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Here’s what needs to happen to reenergize the playoffs and get the East back on its feet.

For as long as I can remember, the West has been the more exciting conference. From Shaq’s Lakers and Steve Nash’s Suns to Tim Duncan’s Spurs and Kevin Durant’s Thunder to the super-team Warriors, nowadays, great teams are more often out West.

That’s not to say that the East doesn’t have great teams. LeBron has always been in the East; the first big three in the 2000s was found in Boston; the new age Pistons Bad Boys were in Detroit.

The problem comes down to depth. Western teams get the best free agents, make the best trades and draft the best players, and, because of it, have better teams from top to bottom.

It kind of makes sense, too. When these star players hit the market, out West there are teams in bright cities like Los Angeles, Houston and San Francisco, while back East there are many cities that are—let’s say not as prestigious, like Milwaukee, Detroit or Indianapolis.

The West is sexy; the East is cold.

Image via BBallBreakdown

But LeBron’s out East—that counts for something, right?

LeBron’s Cavs, the best team in the East by far for the past three seasons, won fifty-one games last season. Fifty-one wins is enough for the second seed in the East, but only the sixth seed in the West. It simply takes less to win in the Eastern Conference. But things can, and always do, go worse for the East.

This offseason, Eastern teams lost their stars to the West at an unprecedented rate. Chicago’s Jimmy Butler was jettisoned to Minnesota, Indiana’s Paul George landed in Oklahoma City and Atlanta’s Paul Millsap signed with Denver as all three of those blue-blood franchises begin their descent into irrelevance.

The only star to move from West to East this offseason just allowed the rich to get richer, as number-one seeded Boston landed Utah star Gordon Heyward.

As bad as the Eastern Conference playoffs were last year, expect things to look even worse next year.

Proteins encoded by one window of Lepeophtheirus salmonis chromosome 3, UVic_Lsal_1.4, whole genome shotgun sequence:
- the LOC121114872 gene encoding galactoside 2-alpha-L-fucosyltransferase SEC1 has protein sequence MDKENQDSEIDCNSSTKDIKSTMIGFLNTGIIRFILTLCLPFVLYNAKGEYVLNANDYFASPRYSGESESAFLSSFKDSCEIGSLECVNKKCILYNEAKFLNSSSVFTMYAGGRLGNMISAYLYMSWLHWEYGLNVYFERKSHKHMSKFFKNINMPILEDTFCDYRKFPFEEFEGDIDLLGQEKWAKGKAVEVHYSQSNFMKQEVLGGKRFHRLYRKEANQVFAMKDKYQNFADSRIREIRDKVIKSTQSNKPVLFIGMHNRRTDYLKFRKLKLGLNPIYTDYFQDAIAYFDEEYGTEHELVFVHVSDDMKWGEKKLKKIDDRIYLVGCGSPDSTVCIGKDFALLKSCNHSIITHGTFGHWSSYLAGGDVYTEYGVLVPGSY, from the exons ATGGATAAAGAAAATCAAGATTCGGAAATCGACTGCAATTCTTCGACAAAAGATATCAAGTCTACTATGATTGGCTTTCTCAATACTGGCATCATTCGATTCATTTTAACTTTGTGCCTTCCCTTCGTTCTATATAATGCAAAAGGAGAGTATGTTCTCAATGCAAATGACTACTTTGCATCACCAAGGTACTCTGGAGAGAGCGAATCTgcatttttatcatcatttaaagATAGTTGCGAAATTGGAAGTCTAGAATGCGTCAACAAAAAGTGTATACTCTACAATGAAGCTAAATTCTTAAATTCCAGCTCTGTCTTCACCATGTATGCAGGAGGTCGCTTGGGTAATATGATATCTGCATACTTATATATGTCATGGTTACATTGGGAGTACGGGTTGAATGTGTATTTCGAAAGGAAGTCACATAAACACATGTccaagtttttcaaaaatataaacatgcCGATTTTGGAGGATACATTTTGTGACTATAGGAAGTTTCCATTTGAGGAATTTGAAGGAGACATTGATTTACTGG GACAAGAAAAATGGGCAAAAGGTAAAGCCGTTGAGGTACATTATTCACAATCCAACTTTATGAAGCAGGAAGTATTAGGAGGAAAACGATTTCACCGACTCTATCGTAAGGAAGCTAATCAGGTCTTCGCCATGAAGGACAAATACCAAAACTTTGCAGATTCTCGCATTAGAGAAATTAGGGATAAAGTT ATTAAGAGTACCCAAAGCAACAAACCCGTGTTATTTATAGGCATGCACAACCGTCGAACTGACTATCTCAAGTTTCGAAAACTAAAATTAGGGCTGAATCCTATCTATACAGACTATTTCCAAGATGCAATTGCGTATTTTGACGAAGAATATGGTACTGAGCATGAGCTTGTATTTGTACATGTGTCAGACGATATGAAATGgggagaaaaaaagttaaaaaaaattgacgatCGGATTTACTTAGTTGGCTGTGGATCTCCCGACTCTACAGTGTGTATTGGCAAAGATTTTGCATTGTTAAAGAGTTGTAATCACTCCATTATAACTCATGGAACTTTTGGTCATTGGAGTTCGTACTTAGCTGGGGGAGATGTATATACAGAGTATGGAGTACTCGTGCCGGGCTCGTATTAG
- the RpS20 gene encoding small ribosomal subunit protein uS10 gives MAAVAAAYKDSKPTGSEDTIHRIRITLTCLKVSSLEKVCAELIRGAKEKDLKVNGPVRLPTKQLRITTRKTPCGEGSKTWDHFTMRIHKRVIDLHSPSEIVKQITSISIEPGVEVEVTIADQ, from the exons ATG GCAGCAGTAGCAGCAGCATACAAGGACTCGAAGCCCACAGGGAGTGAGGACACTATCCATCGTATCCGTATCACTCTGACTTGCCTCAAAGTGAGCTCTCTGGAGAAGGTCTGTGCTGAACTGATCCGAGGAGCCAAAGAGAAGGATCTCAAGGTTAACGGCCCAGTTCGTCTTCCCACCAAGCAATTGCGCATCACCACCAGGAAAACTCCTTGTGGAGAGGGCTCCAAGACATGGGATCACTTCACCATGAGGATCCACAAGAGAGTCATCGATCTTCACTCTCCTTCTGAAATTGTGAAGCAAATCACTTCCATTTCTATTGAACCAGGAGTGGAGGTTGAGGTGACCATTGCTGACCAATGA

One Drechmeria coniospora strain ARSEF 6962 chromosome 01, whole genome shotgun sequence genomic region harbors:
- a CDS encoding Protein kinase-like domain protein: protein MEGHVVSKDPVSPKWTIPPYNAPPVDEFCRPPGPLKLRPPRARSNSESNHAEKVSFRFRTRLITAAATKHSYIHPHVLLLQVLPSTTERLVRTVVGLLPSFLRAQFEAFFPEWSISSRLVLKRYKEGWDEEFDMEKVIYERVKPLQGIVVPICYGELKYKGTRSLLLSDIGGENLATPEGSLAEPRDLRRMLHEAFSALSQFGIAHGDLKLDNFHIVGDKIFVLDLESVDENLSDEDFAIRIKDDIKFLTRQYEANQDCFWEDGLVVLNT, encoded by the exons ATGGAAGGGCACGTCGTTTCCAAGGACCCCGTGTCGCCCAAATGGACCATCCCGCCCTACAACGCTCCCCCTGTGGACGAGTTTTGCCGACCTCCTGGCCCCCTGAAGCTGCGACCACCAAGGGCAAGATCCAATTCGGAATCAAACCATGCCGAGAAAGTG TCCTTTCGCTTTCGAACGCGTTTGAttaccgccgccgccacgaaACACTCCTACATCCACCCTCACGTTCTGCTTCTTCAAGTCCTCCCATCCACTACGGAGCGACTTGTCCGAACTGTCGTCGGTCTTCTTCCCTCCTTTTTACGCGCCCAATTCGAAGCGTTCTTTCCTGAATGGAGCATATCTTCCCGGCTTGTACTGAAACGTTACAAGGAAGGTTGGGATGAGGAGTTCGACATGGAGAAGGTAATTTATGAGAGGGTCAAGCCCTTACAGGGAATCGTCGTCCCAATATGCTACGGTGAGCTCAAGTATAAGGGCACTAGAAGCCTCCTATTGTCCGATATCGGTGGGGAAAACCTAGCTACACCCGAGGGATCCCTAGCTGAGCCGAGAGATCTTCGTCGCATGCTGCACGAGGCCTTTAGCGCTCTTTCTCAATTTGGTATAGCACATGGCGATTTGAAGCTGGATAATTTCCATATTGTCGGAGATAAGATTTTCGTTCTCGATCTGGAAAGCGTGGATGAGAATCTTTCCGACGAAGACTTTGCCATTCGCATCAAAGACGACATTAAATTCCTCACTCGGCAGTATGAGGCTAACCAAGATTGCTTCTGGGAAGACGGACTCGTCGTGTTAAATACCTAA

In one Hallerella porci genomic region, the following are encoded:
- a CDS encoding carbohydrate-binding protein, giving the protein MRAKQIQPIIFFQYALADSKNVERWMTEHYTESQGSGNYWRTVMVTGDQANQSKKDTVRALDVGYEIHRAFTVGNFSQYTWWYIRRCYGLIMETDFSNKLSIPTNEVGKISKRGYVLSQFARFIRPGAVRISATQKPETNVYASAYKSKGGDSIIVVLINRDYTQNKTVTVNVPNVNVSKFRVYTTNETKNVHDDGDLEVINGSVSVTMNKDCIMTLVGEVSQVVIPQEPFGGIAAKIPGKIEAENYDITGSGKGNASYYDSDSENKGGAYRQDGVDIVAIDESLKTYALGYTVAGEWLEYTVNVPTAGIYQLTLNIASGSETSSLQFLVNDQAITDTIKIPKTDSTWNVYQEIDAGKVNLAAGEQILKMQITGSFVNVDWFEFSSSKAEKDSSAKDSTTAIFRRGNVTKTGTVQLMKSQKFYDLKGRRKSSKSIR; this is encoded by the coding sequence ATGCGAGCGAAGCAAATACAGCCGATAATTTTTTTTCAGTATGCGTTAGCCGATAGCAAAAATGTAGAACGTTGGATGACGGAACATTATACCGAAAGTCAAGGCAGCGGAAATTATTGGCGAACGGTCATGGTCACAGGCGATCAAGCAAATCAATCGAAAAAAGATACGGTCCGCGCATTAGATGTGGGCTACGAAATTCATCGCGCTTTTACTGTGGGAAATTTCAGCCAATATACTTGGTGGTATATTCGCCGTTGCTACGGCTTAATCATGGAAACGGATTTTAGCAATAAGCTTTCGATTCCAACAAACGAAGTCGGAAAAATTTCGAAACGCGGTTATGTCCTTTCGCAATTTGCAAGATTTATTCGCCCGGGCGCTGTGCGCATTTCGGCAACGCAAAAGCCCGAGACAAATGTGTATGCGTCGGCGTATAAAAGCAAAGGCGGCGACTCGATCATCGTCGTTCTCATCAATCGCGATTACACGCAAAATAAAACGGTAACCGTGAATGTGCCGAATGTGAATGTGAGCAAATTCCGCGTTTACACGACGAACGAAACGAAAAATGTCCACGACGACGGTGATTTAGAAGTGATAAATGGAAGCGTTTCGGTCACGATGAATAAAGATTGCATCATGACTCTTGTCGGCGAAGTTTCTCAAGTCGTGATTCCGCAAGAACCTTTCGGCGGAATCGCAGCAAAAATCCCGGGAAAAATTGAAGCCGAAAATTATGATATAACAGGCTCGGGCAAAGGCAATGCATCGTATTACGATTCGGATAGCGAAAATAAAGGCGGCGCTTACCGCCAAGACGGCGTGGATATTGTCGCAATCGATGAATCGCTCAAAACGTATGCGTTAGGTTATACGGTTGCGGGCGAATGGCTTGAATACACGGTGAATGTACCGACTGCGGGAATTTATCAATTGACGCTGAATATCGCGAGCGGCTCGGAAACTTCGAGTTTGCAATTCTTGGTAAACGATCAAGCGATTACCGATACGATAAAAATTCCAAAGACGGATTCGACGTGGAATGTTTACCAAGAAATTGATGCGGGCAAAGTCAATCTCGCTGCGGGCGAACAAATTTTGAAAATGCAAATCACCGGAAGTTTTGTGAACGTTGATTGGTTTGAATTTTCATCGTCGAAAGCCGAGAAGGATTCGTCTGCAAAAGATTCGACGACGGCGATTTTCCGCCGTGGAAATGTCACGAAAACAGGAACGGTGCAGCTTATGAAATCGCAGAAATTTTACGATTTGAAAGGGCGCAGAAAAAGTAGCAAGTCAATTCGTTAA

Figuring Out Max Contracts

The last NBA Collective Bargaining Agreement (CBA) attempted to revive any parity in the NBA by allowing max contracts to encourage team loyalty. Under the new deal, the best players could earn “Super-Max” deals under the Designated Player Veteran (DPV) Exception. The DPV allows veterans of at least eight NBA seasons who have either made an All-NBA team, Defensive Player of the Year or won MVP in the past three seasons, and have never changed teams via free agency or trade, to receive the highest-paid contracts in basketball.

This provision was made not only to make sure that the best players are getting the most, so that a guy like Mike Conley (zero all-stars) won’t be making more than LeBron James or Steph Curry, but also to make sure the best stay put in free agency. The hope was that star players wouldn’t leave so much money on the table to abandon ship.

Kevin Durant threw a wrench in that plan.

In 2015, a year before the massive climb in the salary cap, KD hit free agency. If he had chosen to stay with OKC, he could have landed a $230 million six-year contract. The most he could make if he left was $114 million over four years. The cash incentive wasn’t enough, as KD bounced to Golden State.

Instead, Durant signed a $54 million deal over two years with a player option after the first year with the Warriors. The assumption was that KD would opt out after his first season and make upwards of $36 million a year with the cap spike, but that didn’t happen either.

KD opted out of his deal after winning a championship with the Warriors, but instead of taking the lucrative contract that he was owed, KD took a $20 million pay cut so the team could resign Andre Iguodala and Shaun Livingston, while allowing Steph to sign the largest contract in history with a $201 million deal.

Kevin Durant [Image via Sporting News]
KD leaving money on the table time and time again played a large part in furthering the inequity in the NBA.

Hayward left $44.55 million on the table to defect to Utah, Chris Paul left a $201 contract in  LA, while George left $70 million on the table when he demanded out of Indiana.

The cash incentive for the max deals hasn’t worked because most stars now care about winning more than money.

The solution: get rid of max contracts all together. If teams have restrictions on how much they can pay their star players, even loyalty bonuses won’t be enough to prevent them from defecting to more exciting venues. Strip away the restrictions and teams will have a lot more leeway to throw absurd amounts of cash around to retain their cornerstones.